This is why it needs climate activists, standing side by side with communities, fighting for climate justice and the true beginning of a just transition. Time and again, mass protests at climate camps have preceded major victories. In 2009 the first Scottish Climate Camp brought people from across the UK to Lanarkshire to join a local and national struggle against coal that by 2016 had seen the end of coal in Scotland. Starting in 2012, anti-fracking camps in England brought national attention to local struggles that saw a halt to fracking across the UK in 2019. In Dakota, USA, rolling resistance by the Standing Rock Sioux tribe brought global attention to their struggle to defend their land from oil pipelines.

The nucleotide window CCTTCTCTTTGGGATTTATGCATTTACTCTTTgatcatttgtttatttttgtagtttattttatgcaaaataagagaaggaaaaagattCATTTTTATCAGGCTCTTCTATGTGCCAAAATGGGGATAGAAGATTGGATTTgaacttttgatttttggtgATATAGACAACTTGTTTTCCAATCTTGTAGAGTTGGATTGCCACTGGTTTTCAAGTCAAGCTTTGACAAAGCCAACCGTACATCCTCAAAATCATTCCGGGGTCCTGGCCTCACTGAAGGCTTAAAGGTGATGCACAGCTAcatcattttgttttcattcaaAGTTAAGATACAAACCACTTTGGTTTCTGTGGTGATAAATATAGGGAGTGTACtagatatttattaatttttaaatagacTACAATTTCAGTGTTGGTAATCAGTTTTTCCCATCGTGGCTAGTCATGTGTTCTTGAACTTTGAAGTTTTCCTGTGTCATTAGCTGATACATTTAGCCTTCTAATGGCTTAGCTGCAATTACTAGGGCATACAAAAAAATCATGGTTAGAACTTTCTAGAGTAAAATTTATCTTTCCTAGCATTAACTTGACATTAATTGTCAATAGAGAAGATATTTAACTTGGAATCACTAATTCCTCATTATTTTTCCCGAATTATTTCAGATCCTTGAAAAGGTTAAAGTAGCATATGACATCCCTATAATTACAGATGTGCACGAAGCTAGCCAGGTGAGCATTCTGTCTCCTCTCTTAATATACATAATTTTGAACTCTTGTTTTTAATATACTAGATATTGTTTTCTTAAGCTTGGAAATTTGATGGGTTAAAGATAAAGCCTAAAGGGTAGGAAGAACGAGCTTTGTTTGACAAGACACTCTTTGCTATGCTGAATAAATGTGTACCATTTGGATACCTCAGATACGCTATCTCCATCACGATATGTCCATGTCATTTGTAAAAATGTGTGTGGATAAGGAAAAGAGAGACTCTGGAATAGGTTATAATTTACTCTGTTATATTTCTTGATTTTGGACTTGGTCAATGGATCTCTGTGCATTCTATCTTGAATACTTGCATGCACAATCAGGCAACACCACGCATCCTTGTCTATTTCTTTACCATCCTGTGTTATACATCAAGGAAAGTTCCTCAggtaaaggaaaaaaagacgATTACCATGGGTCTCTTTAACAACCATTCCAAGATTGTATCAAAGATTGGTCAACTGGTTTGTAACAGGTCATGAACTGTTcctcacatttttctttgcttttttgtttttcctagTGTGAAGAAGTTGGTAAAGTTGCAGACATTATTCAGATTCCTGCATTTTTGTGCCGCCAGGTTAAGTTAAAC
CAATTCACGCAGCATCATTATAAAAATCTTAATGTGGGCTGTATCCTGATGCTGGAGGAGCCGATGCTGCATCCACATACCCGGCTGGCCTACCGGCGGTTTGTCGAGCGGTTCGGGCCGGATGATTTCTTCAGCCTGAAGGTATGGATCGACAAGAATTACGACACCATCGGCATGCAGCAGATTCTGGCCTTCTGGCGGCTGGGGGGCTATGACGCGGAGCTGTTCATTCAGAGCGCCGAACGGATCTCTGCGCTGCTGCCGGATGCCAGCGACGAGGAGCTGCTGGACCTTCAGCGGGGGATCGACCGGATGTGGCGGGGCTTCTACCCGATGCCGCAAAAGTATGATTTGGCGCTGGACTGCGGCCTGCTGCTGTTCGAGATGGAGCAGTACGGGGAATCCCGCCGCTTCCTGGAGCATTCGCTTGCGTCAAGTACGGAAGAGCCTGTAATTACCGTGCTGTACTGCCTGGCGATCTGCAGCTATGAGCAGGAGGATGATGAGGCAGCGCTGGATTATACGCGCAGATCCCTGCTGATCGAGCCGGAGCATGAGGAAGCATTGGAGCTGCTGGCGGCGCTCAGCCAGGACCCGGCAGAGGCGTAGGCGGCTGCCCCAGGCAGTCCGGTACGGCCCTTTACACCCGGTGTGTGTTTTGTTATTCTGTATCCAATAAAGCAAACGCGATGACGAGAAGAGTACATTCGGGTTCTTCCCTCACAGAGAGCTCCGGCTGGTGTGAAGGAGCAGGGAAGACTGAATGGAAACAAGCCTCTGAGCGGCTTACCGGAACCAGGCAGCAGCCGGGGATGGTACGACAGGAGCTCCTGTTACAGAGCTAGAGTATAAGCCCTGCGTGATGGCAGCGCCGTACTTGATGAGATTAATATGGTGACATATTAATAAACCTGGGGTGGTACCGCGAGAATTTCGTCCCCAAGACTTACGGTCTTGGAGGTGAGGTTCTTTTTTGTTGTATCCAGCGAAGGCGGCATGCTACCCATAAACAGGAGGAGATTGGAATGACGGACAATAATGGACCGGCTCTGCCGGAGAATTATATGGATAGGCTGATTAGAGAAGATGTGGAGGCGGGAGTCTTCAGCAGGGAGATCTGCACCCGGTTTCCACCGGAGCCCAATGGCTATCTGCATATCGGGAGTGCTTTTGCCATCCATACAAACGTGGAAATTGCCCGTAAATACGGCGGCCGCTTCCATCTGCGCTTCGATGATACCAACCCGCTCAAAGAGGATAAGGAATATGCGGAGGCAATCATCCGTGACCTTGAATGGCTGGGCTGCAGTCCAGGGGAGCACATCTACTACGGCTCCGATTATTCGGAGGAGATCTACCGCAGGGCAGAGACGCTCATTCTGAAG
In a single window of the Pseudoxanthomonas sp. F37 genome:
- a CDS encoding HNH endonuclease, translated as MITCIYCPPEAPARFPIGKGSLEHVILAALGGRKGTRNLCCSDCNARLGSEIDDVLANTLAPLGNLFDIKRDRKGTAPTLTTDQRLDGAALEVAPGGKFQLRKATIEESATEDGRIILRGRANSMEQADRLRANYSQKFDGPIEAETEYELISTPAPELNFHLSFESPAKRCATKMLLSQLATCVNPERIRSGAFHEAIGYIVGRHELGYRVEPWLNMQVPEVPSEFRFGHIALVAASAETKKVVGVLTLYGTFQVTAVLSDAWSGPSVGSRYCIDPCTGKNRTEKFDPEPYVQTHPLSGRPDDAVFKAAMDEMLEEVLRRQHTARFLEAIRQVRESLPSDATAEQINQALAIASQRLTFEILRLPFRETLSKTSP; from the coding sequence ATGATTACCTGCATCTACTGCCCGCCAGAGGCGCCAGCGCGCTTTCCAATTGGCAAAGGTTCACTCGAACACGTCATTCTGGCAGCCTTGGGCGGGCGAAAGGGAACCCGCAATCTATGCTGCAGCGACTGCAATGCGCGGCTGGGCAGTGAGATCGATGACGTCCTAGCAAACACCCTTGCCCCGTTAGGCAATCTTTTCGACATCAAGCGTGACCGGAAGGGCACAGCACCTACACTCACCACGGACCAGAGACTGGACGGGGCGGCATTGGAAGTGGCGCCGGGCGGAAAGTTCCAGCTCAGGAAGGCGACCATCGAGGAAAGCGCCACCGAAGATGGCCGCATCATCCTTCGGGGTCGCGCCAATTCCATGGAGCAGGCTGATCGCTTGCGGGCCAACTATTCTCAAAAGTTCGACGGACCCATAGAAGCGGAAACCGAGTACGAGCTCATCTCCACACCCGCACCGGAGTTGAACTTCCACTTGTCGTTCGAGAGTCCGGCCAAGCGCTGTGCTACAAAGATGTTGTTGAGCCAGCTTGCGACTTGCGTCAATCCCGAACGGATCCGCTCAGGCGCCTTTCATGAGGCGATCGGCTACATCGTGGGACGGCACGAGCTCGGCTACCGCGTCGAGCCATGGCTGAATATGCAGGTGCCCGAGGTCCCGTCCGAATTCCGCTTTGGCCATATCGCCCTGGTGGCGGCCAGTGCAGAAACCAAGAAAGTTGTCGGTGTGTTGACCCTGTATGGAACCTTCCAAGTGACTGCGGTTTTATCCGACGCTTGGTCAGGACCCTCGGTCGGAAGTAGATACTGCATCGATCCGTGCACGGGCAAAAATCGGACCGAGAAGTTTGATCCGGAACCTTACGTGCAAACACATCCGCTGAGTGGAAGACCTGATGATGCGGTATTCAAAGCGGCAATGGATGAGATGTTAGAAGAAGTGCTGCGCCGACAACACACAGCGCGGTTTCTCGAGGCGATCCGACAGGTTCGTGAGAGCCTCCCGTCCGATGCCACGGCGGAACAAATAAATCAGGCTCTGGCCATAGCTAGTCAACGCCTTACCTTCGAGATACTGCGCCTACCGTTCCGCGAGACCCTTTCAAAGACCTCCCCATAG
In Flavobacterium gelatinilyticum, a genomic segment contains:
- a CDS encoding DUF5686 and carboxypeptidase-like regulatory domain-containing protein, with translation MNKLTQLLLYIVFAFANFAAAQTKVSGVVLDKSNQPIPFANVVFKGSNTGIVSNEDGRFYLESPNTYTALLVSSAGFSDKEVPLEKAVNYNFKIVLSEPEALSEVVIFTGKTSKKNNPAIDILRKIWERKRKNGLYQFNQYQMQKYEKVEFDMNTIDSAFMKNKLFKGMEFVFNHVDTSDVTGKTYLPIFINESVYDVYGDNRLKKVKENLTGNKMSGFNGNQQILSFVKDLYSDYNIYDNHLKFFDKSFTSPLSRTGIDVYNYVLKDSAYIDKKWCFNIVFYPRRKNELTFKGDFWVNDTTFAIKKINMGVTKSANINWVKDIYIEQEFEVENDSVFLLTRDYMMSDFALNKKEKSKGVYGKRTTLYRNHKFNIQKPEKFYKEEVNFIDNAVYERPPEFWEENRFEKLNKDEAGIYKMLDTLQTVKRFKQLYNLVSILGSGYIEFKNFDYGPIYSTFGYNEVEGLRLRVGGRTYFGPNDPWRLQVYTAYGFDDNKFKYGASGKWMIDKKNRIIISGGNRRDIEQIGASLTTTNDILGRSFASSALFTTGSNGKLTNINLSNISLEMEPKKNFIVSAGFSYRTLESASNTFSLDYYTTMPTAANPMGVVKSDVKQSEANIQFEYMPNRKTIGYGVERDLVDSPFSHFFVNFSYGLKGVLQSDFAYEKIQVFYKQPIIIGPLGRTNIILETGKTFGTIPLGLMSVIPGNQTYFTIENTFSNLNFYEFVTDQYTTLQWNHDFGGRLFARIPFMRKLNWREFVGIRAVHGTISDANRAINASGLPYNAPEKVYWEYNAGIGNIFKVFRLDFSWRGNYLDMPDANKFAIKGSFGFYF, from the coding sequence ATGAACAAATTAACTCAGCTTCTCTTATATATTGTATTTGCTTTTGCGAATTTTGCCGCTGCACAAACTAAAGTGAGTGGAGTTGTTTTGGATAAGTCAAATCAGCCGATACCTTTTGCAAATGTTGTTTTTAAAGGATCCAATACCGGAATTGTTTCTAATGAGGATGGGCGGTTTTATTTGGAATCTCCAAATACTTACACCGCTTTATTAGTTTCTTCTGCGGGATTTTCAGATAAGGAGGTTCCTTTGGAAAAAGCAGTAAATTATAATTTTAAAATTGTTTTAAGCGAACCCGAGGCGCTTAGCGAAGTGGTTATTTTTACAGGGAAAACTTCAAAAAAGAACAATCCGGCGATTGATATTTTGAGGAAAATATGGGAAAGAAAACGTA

Now is our time  to transform Aberdeen into a beacon of energy democracy, spearheading Scotland’s transition into a country that prioritises people and the planet over profit. Let’s make it clear to the fossil fuel industry and their spokespeople in government that we will not stand idly by while they set the world on fire. Change will not be handed to us from above – help us fight for it.

Join us this summer at climate camp in Aberdeen, 28 July to 1 August:



also see:-

Earth Champs – Mike Small, bella caledonia

‘Greenwashing‘  by Biden’s Democrats and the SNP – Robert Belano, Left Voice (USA) and Laurie Macfarlane, open democracy

Two views of Cop26 – Christopher Silver, bella caledonia and Michael Roberts blog

A Crime Against humanity: the ‘Greenwash Festival’ of Cop26

The imperial mode of living: Interview with Markus Wissen, Ben Wray, bella caledonia